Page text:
Software: 
Suppose we have a onevariable function f(x)
whose values are known at points which may be unevenly spaced:
N_{x} where the A_{i}'s are constants and N_{x}+1 is the number of terms in x. For an exact fit, N_{x}=P_{x}, otherwise N_{x}<P_{x}. If we use x_{C} as center of expansion, the approximating function's value at the m_{th} grid point is: N_{x} To do an exact fit, at each grid point we equate the value of the function at that grid point to the value of the approximation at the same grid point:
N_{x} This way we set up a system of linear equations from which the coefficients A_{i} can be easily found. If we have a 2variable tabulated function f(x,y) whose values are known at the grid points of a rectangular grid which may be unevenly spaced, such as
which has P_{x} intervals in the xdirection and P_{y} intervals in the ydirection, we can approximate the function by a linear combination of the first N_{x}+1 and N_{y}+1 members of certain complete sets of functions {G_{i}} and {H_{j}} using a series expansion of the form: N_{x}
N_{y} which has N_{x}+1 terms in x and N_{y}+1 terms in y. For an exact fit, N_{x}=P_{x} and N_{y}=P_{y}, otherwise N_{x}<P_{x} and/or N_{y}<P_{y}. If we use (x_{C},y_{C}) as center of expansion, the approximating function's value at the (x_{m},y_{n}) grid point is: N_{x}
N_{y} To do an exact fit, at each grid point we equate the value of the function at that grid point to the value of the approximation at the same grid point:
N_{x}
N_{y} This way we set up a system of linear equations from which the coefficients A_{ij }can be easily found. Extension to more than 2 variables is obvious. The sets of functions used here, that is, {G_{i}} and {H_{j}}, are: 1, (xx_{C}), (xx_{C})^{2}, (xx_{C})^{3}, (xx_{C})^{4},... and 2p(xx_{C})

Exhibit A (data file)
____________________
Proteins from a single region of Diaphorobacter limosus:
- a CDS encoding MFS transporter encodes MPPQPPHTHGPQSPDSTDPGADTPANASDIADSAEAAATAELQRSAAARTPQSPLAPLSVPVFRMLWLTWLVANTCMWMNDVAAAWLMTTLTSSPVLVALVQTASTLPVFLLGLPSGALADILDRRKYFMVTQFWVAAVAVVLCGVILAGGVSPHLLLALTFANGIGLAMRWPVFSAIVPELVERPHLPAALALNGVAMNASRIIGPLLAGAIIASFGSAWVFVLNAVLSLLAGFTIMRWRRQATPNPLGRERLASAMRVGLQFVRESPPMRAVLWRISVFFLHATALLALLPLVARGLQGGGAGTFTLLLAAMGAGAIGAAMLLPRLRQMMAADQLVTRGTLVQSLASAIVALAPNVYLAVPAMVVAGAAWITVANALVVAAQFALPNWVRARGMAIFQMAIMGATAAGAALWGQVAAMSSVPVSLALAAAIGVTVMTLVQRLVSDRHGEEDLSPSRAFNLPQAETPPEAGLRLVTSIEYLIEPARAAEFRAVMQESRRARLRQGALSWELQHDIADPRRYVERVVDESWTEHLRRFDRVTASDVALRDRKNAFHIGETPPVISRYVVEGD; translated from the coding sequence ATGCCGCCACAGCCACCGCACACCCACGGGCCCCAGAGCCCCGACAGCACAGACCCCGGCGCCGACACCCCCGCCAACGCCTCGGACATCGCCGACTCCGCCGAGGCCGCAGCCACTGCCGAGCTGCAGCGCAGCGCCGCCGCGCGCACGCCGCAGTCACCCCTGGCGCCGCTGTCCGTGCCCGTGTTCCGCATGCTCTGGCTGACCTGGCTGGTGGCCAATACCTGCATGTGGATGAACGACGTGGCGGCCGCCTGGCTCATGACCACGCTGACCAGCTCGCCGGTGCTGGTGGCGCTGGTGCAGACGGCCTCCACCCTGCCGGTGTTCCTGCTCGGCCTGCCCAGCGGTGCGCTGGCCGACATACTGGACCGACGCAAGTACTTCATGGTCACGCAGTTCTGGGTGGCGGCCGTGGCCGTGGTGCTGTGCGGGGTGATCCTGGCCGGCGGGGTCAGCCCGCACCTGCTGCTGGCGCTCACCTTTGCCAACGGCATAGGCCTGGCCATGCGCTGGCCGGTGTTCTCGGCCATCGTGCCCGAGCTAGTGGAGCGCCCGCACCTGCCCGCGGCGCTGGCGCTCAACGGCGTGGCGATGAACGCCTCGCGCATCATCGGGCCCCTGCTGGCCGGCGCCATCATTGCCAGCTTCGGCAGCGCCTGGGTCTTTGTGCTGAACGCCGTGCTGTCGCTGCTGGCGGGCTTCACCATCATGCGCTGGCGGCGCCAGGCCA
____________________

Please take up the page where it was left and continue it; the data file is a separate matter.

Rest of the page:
2p(xx_{C})
2*2p(xx_{C})
2*2p(xx_{C}) where x_{C } is the center of expansion and PER is the period. The use of finite power and trigonometric series is partly justified by Weierstrass' Approximation Theorems: 1) Any function which is continuous in an interval may be approximated in that interval, to any degree of accuracy, by a finite power series. 2) Any continuous periodic function may be approximated, to any degree of accuracy, by a finite trigonometric series. Naturally, if the function itself is not a finite power or trigonometric series, then we need more and more terms for more and more accuracy. A power or trigonometric series with infinite number of terms may yield the exact value of the function, as is the case with Taylor and Fourier series. Developing a Fourier or Taylor series, however, may not be very easy. A Fourier series requires the evaluation of the Fourier Coefficients, which are integrals which in turn may need numerical evaluation. A Taylor expansion requires you to find all the function's derivatives and this may be a difficult task. (Curiously, continuous nondifferentiable functions exist, that is, there are continuous curves with no tangent at any point.) Thus, the Weierstrass' Theorems make this approach acceptable if the solution is known to be continuous in the interval of interest. If necessary, the problem should be solved piecewise, each time choosing an interval in which the solution and its derivatives are known to be continuous and sufficiently smooth (with a limited number of wiggles). 

Copyright © 20012010 Numerical Mathematics. All rights reserved.